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Welcome back to the Elvis Costello Song Of The Week®, our ongoing attempt to drive you ever-deeper into the catalog of the musician who most embodies the Trunkworthy mission. Elvis has spent almost 40 years using every means at his disposal to turn his fans on to the artists, songs, and genres that inspire him. For that reason (and, well, because we can’t think of another artist who has written 500 songs as good as the 500 he’s written), we’re making this our humble attempt to return the favor to an artist who’s inspired us so much for so many years.
The week’s pick: “You Tripped At Every Step” from Brutal Youth (1994)
David Gorman: When I first heard this song, the first thing I head from Brutal Youth, I remember thinking, “Oh, this could be an unreleased cut from Trust.” As much as I loved the sidetracks he took—we’ve evangelized those in our last few Song Of The Week picks—“You Tripped At Every Step” just felt like the old band was back together . . . like maybe Elvis was looking to pick up where he left off before he kicked everyone’s expectations in the gut with Almost Blue and Imperial Bedroom.
Gary Stewart: But Brutal Youth is a deceptive album because it wasn’t just the next iteration of Trust or Blood & Chocolate. Yes, it features the Attractions, but it’s also informed by the same person who had just made an album with a string quartet and would shortly go on to cowrite Painted From Memory with Burt Bacharach. The album goes way beyond “aggressive rock” and has a sonic complexity and connection to the textures many heard on Mighty Like A Rose and Spike.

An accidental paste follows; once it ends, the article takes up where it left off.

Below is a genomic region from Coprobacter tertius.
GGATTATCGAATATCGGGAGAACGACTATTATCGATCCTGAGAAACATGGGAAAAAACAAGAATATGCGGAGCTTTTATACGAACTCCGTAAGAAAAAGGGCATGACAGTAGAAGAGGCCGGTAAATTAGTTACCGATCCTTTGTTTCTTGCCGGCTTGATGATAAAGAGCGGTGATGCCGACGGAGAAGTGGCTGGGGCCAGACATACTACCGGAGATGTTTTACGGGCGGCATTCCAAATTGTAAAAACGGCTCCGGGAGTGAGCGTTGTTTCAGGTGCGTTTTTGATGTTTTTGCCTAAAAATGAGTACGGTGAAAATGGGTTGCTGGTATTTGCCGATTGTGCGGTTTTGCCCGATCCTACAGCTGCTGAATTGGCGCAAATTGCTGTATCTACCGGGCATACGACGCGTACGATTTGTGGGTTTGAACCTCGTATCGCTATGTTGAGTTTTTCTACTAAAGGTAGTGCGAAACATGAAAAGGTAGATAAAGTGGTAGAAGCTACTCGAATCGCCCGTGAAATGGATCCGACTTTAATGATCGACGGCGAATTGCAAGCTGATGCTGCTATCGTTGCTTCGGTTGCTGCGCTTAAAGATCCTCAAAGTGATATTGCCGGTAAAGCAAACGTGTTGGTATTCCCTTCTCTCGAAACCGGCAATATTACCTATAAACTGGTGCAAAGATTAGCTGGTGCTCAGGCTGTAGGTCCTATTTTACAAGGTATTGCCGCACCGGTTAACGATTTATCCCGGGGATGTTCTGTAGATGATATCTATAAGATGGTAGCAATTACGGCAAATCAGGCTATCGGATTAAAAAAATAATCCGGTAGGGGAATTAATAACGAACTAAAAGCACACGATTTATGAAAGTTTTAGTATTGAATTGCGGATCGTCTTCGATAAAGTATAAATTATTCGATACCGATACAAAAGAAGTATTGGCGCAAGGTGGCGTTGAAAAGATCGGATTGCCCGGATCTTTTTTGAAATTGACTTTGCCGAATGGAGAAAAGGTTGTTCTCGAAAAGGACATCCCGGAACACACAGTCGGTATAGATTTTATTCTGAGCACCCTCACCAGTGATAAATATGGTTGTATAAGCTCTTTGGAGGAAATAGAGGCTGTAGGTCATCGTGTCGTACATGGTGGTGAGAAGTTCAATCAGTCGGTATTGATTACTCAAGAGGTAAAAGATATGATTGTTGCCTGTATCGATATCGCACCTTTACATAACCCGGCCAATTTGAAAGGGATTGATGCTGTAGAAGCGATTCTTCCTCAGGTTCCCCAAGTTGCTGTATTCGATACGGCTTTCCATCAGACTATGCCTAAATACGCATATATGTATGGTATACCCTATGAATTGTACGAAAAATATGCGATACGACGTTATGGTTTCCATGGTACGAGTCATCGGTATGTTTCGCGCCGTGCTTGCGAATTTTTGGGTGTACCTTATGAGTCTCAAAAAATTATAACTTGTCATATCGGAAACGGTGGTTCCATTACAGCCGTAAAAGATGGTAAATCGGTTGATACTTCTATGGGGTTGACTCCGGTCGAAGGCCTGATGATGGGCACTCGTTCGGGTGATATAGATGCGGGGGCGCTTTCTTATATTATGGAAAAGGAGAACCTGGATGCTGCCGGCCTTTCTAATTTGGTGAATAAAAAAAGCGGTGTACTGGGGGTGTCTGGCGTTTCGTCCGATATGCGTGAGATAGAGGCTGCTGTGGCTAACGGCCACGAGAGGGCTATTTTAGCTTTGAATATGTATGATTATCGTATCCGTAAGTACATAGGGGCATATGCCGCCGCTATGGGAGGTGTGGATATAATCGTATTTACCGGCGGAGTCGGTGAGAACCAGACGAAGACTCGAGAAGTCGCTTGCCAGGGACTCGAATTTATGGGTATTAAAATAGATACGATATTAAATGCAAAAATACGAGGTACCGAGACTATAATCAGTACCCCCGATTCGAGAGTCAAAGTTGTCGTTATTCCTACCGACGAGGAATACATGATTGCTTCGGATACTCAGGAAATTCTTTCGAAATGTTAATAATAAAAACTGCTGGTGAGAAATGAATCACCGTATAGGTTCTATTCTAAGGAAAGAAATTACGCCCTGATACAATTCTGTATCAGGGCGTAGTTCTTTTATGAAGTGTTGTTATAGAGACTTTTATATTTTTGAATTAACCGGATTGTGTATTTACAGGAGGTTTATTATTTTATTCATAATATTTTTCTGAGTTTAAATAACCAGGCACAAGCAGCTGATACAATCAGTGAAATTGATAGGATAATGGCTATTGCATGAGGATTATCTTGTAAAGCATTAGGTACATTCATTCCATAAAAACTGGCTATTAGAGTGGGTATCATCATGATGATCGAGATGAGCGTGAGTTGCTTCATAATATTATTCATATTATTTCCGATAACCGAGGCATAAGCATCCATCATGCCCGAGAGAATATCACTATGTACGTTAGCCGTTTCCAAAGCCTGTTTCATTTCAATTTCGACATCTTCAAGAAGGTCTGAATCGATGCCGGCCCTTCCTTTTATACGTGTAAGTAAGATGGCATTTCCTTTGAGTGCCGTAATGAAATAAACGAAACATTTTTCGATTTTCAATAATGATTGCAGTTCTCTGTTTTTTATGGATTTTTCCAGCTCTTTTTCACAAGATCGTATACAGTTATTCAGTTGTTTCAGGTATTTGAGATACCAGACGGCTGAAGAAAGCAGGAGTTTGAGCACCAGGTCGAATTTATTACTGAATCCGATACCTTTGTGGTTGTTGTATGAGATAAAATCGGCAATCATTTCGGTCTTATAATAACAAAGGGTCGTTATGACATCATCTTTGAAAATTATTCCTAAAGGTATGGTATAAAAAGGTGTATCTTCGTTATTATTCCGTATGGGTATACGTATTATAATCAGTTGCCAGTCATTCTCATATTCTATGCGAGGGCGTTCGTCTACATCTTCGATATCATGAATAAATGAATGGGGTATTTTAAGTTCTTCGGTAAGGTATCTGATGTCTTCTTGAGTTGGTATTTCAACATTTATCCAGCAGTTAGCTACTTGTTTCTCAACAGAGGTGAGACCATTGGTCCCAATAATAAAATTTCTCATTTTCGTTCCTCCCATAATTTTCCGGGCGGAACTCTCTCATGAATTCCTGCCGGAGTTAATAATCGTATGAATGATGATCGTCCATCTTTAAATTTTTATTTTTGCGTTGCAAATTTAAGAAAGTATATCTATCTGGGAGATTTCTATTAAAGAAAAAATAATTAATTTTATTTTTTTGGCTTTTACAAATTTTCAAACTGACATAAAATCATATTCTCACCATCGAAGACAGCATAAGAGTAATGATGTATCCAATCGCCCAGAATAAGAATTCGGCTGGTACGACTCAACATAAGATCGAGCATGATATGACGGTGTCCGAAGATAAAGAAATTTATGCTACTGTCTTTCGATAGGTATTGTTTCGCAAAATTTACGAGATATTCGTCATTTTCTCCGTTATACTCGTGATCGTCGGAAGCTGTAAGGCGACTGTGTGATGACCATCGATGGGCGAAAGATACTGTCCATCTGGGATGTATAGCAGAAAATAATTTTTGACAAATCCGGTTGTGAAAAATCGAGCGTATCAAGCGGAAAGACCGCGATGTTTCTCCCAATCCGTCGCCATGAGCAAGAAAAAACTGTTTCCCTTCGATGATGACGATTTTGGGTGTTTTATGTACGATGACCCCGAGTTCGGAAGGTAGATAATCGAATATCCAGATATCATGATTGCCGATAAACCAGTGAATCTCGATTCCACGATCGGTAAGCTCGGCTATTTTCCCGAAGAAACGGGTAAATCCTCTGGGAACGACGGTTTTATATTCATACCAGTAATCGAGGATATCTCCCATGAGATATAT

While musically “You Tripped at Every Step” is Trust-like, lyrically (and even structurally) it’s much more sophisticated. That first line, “Take your tiny feet out of your mother’s shoes, or there is going to be a terrible scene,” is one of his best openers and introduces the target of the song, whose own personal upbringing, damage, and destructive patterns are in danger of making them their worst enemy. The song has some of the edge and feel of earlier Costello, but there is a level of complex psychology and even, in parts, an implicit empathy.
David Gorman: But it’s not more sophisticated in the sense that you listen to it and think, “He’s a completely different artist now.” So for the people who stopped listening to him after Trust, this is the song that says, “If that’s really what you love about him, here’s another entry point into the later phase of his career.” Yes, he’d absolutely grown creatively, but there’s some nostalgia in the grooves, and this feels like a natural evolution from songs like “You’ll Never Be a Man.” It’s almost like comfort food for longtime fans.